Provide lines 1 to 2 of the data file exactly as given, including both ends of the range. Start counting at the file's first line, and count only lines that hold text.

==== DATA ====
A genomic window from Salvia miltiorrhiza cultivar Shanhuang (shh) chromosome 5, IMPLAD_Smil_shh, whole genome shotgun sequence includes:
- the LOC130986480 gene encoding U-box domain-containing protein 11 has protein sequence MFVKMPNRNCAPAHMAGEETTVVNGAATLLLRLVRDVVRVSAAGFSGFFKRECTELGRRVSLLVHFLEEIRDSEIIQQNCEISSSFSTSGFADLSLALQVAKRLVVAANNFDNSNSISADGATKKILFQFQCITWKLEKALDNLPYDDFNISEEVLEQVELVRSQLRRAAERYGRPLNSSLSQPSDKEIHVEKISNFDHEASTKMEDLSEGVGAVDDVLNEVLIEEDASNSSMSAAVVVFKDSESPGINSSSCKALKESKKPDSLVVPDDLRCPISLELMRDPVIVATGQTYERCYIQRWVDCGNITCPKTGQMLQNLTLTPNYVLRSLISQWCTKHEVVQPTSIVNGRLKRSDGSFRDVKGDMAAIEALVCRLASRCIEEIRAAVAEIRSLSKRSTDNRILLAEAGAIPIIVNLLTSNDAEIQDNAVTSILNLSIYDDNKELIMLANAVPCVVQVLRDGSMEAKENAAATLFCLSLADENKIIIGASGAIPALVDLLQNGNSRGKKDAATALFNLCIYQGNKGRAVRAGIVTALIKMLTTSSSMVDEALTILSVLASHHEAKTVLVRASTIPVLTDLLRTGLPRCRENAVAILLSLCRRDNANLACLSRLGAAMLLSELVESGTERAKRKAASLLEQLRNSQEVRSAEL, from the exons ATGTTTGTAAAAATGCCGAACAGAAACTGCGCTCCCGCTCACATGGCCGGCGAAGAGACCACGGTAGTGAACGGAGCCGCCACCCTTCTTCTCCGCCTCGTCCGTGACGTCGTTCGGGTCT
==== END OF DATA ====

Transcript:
A genomic window from Salvia miltiorrhiza cultivar Shanhuang (shh) chromosome 5, IMPLAD_Smil_shh, whole genome shotgun sequence includes:
- the LOC130986480 gene encoding U-box domain-containing protein 11 has protein sequence MFVKMPNRNCAPAHMAGEETTVVNGAATLLLRLVRDVVRVSAAGFSGFFKRECTELGRRVSLLVHFLEEIRDSEIIQQNCEISSSFSTSGFADLSLALQVAKRLVVAANNFDNSNSISADGATKKILFQFQCITWKLEKALDNLPYDDFNISEEVLEQVELVRSQLRRAAERYGRPLNSSLSQPSDKEIHVEKISNFDHEASTKMEDLSEGVGAVDDVLNEVLIEEDASNSSMSAAVVVFKDSESPGINSSSCKALKESKKPDSLVVPDDLRCPISLELMRDPVIVATGQTYERCYIQRWVDCGNITCPKTGQMLQNLTLTPNYVLRSLISQWCTKHEVVQPTSIVNGRLKRSDGSFRDVKGDMAAIEALVCRLASRCIEEIRAAVAEIRSLSKRSTDNRILLAEAGAIPIIVNLLTSNDAEIQDNAVTSILNLSIYDDNKELIMLANAVPCVVQVLRDGSMEAKENAAATLFCLSLADENKIIIGASGAIPALVDLLQNGNSRGKKDAATALFNLCIYQGNKGRAVRAGIVTALIKMLTTSSSMVDEALTILSVLASHHEAKTVLVRASTIPVLTDLLRTGLPRCRENAVAILLSLCRRDNANLACLSRLGAAMLLSELVESGTERAKRKAASLLEQLRNSQEVRSAEL, from the exons ATGTTTGTAAAAATGCCGAACAGAAACTGCGCTCCCGCTCACATGGCCGGCGAAGAGACCACGGTAGTGAACGGAGCCGCCACCCTTCTTCTCCGCCTCGTCCGTGACGTCGTTCGGGTCT